Domestic workers are rarely protected by labour laws or allowed to organize. This leaves many dependent on employers for legal status, basic needs such as housing and food, and the payment of due wages. It also leaves them vulnerable to abuse. The report calls on governments to protect the rights of domestic workers.

Another manifestation of female migration is the massive outflow of nurses from the developing world. In Europe, there are 10 times more nurses per capita than in Africa and South-east Asia. And demand is growing. In Europe and North America, ageing populations and a shortage of nurses and doctors are driving the demand for health workers. In poorer countries, skilled women and men are increasingly turning to migration as a means to improve their own lives and those of their families. But their countries are facing a health-care crisis unprecedented in the modern world. Given the nature and scope of the problem, there is a need for the global coordination and management of health human resources.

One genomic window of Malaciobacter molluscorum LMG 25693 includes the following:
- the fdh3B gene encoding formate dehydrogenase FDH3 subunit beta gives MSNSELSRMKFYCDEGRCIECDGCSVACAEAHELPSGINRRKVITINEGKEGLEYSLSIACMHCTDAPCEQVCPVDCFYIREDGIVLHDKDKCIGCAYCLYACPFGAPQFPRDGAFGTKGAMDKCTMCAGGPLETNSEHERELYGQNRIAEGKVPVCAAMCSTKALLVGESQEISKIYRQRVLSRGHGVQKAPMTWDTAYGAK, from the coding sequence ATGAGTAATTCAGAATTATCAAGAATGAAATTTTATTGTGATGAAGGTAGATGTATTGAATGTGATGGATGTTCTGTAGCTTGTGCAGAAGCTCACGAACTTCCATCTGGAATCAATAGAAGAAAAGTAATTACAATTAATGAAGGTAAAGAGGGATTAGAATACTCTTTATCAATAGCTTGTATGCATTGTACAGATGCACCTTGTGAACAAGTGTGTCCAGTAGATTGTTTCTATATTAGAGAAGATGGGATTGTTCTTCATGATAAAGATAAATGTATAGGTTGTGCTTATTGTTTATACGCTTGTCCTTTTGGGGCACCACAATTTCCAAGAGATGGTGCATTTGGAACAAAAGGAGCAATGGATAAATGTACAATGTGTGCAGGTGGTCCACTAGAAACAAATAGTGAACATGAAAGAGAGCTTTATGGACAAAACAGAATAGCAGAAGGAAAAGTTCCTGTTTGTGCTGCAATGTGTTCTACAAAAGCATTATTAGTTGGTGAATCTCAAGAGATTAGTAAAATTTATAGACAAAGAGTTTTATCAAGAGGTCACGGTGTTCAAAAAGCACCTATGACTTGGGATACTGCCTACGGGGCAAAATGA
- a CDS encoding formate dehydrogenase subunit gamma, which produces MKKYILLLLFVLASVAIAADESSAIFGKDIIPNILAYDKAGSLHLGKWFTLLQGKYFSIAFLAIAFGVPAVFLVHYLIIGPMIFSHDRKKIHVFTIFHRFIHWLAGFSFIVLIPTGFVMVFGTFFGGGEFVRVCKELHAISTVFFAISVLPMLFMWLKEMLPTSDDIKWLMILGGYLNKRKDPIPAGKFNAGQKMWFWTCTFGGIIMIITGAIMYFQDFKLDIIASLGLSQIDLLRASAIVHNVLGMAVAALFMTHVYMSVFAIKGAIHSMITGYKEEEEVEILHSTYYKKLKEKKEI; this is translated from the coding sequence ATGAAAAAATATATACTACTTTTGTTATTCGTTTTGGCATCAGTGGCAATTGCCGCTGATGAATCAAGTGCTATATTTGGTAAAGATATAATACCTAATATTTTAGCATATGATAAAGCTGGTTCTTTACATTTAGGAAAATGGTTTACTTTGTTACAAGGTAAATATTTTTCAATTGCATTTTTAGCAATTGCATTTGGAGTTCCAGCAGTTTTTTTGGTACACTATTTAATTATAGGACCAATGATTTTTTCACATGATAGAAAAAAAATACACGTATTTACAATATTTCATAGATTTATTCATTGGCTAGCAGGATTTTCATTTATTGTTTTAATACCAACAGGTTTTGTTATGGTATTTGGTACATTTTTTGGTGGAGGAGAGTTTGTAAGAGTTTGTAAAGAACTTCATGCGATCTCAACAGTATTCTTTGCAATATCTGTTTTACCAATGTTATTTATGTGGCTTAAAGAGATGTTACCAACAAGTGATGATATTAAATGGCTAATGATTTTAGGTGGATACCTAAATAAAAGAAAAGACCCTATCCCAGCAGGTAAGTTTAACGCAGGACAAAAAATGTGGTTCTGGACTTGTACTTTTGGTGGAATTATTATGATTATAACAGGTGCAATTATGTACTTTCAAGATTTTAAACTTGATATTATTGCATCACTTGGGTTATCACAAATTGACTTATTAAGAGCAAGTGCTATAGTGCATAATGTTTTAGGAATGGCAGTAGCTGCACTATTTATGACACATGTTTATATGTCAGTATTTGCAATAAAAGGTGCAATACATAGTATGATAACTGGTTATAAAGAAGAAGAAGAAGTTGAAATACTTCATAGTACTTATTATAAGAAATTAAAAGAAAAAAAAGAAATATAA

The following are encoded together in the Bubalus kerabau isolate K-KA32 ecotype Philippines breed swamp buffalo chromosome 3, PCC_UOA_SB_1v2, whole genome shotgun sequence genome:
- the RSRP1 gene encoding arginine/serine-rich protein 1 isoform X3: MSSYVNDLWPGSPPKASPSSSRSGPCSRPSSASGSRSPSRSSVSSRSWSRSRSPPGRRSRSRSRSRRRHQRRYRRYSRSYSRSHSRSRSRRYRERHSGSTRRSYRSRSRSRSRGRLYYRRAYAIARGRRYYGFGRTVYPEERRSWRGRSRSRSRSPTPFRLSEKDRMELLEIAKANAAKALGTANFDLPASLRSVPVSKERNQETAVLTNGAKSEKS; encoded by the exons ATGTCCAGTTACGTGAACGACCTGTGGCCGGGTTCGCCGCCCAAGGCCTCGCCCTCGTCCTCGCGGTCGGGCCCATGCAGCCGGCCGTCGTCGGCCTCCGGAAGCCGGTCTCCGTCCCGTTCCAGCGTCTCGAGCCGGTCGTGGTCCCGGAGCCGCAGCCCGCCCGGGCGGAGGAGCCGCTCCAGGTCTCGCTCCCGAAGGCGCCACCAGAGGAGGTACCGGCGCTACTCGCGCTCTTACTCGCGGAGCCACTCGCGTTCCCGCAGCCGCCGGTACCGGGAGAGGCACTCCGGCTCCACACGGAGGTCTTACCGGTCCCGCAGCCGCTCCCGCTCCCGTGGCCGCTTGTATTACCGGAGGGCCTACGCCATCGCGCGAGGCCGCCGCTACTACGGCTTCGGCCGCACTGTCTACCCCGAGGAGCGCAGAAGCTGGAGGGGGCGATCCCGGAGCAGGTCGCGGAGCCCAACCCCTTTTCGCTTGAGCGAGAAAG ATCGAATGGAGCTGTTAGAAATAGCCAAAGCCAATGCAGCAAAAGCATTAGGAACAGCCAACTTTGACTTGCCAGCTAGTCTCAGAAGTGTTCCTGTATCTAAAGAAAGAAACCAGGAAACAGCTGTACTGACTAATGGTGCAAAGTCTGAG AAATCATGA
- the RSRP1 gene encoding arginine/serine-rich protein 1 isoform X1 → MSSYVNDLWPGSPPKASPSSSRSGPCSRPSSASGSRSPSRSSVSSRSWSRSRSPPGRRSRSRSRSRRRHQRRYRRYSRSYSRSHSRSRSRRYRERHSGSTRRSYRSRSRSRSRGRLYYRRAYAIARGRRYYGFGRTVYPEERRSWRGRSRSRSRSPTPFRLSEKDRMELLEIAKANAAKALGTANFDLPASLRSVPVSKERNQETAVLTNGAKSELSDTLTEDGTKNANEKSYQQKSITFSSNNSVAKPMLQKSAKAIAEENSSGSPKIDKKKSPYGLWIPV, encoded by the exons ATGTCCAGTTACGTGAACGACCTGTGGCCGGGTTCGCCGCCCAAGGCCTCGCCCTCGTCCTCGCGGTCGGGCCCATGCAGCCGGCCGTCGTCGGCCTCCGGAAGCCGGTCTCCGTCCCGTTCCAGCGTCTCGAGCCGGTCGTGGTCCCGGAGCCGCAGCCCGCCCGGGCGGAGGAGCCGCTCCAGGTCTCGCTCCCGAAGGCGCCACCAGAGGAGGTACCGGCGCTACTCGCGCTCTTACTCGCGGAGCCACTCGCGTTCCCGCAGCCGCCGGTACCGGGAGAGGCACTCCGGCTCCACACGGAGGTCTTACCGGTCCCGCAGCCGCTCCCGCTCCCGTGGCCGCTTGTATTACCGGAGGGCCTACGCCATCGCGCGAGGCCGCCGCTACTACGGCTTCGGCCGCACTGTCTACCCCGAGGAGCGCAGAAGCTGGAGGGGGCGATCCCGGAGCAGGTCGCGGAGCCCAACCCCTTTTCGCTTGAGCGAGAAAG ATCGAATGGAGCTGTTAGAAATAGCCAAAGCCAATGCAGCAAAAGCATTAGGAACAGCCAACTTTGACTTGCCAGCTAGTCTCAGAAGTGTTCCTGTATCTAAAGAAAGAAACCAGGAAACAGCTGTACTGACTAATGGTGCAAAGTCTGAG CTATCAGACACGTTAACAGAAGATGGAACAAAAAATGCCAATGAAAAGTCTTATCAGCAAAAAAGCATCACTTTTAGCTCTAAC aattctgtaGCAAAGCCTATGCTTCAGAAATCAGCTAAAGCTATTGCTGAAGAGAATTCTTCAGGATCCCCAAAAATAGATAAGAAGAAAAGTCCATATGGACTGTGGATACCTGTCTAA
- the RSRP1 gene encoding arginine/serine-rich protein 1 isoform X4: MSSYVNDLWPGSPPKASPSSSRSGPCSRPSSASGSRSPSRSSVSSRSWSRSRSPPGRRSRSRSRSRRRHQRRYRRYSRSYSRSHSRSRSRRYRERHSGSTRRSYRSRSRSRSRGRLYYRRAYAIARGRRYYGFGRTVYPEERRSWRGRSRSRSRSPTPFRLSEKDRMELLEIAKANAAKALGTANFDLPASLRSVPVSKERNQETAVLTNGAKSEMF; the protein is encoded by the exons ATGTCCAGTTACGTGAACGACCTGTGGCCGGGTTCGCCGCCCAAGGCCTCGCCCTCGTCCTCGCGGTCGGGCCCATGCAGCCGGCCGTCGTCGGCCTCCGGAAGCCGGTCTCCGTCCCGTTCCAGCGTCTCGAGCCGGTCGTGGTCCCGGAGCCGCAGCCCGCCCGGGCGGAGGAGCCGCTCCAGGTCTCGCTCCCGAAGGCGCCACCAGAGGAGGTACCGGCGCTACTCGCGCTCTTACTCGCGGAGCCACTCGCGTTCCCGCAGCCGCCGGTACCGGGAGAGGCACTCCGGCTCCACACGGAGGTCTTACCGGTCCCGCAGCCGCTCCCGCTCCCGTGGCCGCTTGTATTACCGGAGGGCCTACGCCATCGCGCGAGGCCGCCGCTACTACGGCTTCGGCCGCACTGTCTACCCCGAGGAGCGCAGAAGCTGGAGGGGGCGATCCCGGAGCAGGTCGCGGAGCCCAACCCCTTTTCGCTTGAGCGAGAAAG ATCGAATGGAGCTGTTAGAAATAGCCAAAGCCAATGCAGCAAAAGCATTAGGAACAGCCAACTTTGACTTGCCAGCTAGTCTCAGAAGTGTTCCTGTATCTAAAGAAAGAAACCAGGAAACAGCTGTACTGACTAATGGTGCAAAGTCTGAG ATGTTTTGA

The realities and needs of women migrants highlight the shortcomings and the dark side of globalization, and the persistence of poverty, gender inequality and exploitation. This report is a call to action to address these gapes and needs in a more effective, coordinated and urgent manner. It is a call for grater cooperation between governments to ensure a win-win situation for all.

The State of World Population 2006 comes only days before a high-level dialogue on International Migration and Development next week in New York, at the United Nations. It is the first to bring the world’s government together to discuss international migration.

We very much hope that this report’s message-to recognize the contributions of women migrants and protect their human rights-wil be heard and acted upon at next week’s historic meeting.

Now is the time for vision and leadership on behalf of women migrants. Labour and human rights protection and sound immigration policies can ensure that migration for women is truly a passage to hope.

Thank You.